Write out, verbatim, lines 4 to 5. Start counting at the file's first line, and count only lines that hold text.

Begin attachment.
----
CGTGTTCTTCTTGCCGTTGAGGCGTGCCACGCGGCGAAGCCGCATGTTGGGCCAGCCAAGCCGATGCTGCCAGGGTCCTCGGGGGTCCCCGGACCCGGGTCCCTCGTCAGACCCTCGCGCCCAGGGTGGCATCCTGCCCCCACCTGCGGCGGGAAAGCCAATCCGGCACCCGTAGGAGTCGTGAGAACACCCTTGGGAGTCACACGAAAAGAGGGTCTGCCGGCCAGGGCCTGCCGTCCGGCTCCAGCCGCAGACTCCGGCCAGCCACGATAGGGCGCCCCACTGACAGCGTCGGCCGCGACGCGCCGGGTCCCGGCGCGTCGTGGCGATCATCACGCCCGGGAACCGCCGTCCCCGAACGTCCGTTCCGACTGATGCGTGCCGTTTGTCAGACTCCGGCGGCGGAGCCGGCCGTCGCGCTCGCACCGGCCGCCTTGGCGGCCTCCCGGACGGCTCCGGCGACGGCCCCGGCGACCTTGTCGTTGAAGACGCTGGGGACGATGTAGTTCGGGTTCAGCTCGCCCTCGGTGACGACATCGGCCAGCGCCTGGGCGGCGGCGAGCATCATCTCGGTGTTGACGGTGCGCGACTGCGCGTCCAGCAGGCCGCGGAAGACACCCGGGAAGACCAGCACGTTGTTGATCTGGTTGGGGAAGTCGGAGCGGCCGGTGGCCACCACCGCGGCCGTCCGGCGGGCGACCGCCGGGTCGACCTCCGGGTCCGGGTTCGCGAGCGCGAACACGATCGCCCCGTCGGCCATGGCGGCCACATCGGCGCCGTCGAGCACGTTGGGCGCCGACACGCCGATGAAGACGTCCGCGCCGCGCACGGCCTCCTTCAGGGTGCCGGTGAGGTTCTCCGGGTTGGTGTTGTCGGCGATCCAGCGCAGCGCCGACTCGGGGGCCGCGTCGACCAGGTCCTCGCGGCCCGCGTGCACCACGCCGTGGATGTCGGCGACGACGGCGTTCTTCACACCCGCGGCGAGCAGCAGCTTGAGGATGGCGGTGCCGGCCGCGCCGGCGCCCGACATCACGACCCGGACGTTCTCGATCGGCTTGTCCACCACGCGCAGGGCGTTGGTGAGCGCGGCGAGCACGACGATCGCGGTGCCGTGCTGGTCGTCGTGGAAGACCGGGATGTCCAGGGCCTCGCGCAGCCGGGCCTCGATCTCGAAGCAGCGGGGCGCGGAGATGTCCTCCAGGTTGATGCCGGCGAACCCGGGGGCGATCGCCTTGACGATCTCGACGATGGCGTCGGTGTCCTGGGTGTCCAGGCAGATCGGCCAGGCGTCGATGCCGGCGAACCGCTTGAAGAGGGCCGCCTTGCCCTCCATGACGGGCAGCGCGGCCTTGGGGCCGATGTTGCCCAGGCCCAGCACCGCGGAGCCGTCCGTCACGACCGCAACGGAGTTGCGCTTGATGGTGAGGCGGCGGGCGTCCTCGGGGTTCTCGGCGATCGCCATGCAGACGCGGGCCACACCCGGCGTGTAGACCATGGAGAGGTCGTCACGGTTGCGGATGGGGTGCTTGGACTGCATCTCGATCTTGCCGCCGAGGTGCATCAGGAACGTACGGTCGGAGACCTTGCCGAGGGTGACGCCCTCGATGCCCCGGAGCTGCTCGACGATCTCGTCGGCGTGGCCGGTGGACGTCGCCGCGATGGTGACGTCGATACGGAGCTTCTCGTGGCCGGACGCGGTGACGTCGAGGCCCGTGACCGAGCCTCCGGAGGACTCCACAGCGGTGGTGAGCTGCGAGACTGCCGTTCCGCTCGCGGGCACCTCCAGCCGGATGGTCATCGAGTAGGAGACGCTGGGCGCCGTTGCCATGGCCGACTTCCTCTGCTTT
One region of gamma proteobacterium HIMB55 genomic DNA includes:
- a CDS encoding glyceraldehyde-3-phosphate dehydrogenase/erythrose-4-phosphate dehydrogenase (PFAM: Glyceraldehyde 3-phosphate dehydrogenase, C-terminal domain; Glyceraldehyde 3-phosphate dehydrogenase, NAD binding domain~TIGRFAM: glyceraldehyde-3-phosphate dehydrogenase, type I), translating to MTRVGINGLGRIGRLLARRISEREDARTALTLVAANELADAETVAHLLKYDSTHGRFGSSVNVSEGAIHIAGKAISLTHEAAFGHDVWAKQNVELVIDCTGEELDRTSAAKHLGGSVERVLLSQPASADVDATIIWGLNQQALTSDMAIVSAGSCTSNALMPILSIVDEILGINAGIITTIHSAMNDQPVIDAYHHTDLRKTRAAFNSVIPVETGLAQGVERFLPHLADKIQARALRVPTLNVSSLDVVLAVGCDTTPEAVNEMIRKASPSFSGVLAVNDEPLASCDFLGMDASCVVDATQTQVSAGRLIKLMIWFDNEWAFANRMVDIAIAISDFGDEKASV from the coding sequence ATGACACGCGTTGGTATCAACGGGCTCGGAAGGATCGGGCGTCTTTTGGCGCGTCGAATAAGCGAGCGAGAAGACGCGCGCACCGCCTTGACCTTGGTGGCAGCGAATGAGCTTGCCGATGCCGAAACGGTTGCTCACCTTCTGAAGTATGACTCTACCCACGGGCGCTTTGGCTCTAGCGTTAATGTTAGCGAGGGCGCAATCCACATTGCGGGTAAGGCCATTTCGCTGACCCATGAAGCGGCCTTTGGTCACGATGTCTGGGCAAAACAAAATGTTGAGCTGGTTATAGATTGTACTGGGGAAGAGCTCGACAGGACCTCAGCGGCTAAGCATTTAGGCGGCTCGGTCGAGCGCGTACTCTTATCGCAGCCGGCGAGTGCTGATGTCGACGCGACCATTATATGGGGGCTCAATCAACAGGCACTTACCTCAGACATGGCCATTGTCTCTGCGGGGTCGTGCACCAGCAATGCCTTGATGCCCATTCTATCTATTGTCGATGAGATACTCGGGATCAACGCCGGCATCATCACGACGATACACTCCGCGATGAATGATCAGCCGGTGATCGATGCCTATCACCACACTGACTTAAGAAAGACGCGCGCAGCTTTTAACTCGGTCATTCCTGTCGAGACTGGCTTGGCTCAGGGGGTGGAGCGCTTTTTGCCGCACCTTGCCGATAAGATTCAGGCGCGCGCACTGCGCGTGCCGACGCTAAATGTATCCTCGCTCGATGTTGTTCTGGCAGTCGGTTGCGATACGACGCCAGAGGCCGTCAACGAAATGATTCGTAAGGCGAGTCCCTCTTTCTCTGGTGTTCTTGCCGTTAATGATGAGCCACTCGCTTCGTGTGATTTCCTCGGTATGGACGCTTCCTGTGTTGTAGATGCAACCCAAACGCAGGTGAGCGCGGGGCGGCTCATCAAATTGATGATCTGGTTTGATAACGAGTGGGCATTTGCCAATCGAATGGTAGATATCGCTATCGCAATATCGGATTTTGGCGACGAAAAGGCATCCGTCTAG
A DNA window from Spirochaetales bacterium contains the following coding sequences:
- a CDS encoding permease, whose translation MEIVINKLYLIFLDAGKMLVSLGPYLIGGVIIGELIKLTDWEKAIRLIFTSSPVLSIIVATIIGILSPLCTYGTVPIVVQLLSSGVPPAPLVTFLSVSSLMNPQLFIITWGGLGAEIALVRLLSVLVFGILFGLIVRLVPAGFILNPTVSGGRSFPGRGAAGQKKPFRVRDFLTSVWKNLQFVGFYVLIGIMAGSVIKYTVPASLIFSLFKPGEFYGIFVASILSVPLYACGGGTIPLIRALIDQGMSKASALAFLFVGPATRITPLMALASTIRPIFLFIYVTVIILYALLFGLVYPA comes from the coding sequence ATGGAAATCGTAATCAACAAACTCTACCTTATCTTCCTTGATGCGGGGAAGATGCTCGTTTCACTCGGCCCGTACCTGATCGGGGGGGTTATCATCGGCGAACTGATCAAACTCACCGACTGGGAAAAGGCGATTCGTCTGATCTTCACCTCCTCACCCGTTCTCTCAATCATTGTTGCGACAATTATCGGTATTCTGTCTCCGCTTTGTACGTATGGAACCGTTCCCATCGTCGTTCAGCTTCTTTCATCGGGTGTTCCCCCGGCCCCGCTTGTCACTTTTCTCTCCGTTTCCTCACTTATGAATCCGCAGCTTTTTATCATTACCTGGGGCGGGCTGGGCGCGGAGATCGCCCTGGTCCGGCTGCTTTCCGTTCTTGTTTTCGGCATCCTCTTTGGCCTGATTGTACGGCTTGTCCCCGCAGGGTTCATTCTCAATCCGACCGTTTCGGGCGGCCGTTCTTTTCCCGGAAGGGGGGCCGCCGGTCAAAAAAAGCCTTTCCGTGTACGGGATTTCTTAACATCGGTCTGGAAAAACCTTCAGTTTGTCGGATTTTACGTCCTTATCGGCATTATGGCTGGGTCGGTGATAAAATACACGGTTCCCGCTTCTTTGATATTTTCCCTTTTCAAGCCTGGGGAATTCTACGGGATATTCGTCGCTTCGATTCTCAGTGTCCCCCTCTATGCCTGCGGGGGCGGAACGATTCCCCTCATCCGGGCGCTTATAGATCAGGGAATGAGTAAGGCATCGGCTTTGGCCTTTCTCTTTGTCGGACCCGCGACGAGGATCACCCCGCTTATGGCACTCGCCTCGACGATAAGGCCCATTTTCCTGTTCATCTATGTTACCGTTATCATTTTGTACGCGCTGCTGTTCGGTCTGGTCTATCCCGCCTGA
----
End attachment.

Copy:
A DNA window from Spirochaetales bacterium contains the following coding sequences:
- a CDS encoding permease, whose translation MEIVINKLYLIFLDAGKMLVSLGPYLIGGVIIGELIKLTDWEKAIRLIFTSSPVLSIIVATIIGILSPLCTYGTVPIVVQLLSSGVPPAPLVTFLSVSSLMNPQLFIITWGGLGAEIALVRLLSVLVFGILFGLIVRLVPAGFILNPTVSGGRSFPGRGAAGQKKPFRVRDFLTSVWKNLQFVGFYVLIGIMAGSVIKYTVPASLIFSLFKPGEFYGIFVASILSVPLYACGGGTIPLIRALIDQGMSKASALAFLFVGPATRITPLMALASTIRPIFLFIYVTVIILYALLFGLVYPA comes from the coding sequence ATGGAAATCGTAATCAACAAACTCTACCTTATCTTCCTTGATGCGGGGAAGATGCTCGTTTCACTCGGCCCGTACCTGATCGGGGGGGTTATCATCGGCGAACTGATCAAACTCACCGACTGGGAAAAGGCGATTCGTCTGATCTTCACCTCCTCACCCGTTCTCTCAATCATTGTTGCGACAATTATCGGTATTCTGTCTCCGCTTTGTACGTATGGAACCGTTCCCATCGTCGTTCAGCTTCTTTCATCGGGTGTTCCCCCGGCCCCGCTTGTCACTTTTCTCTCCGTTTCCTCACTTATGAATCCGCAGCTTTTTATCATTACCTGGGGCGGGCTGGGCGCGGAGATCGCCCTGGTCCGGCTGCTTTCCGTTCTTGTTTTCGGCATCCTCTTTGGCCTGATTGTACGGCTTGTCCCCGCAGGGTTCATTCTCAATCCGACCGTTTCGGGCGGCCGTTCTTTTCCCGGAAGGGGGGCCGCCGGTCAAAAAAAGCCTTTCCGTGTACGGGATTTCTTAACATCGGTCTGGAAAAACCTTCAGTTTGTCGGATTTTACGTCCTTATCGGCATTATGGCTGGGTCGGTGATAAAATACACGGTTCCCGCTTCTTTGATATTTTCCCTTTTCAAGCCTGGGGAATTCTACGGGATATTCGTCGCTTCGATTCTCAGTGTCCCCCTCTATGCCTGCGGGGGCGGAACGATTCCCCTCATCCGGGCGCTTATAGATCAGGGAATGAGTAAGGCATCGGCTTTGGCCTTTCTCTTTGTCGGACCCGCGACGAGGATCACCCCGCTTATGGCACTCGCCTCGACGATAAGGCCCATTTTCCTGTTCATCTATGTTACCGTTATCATTTTGTACGCGCTGCTGTTCGGTCTGGTCTATCCCGCCTGA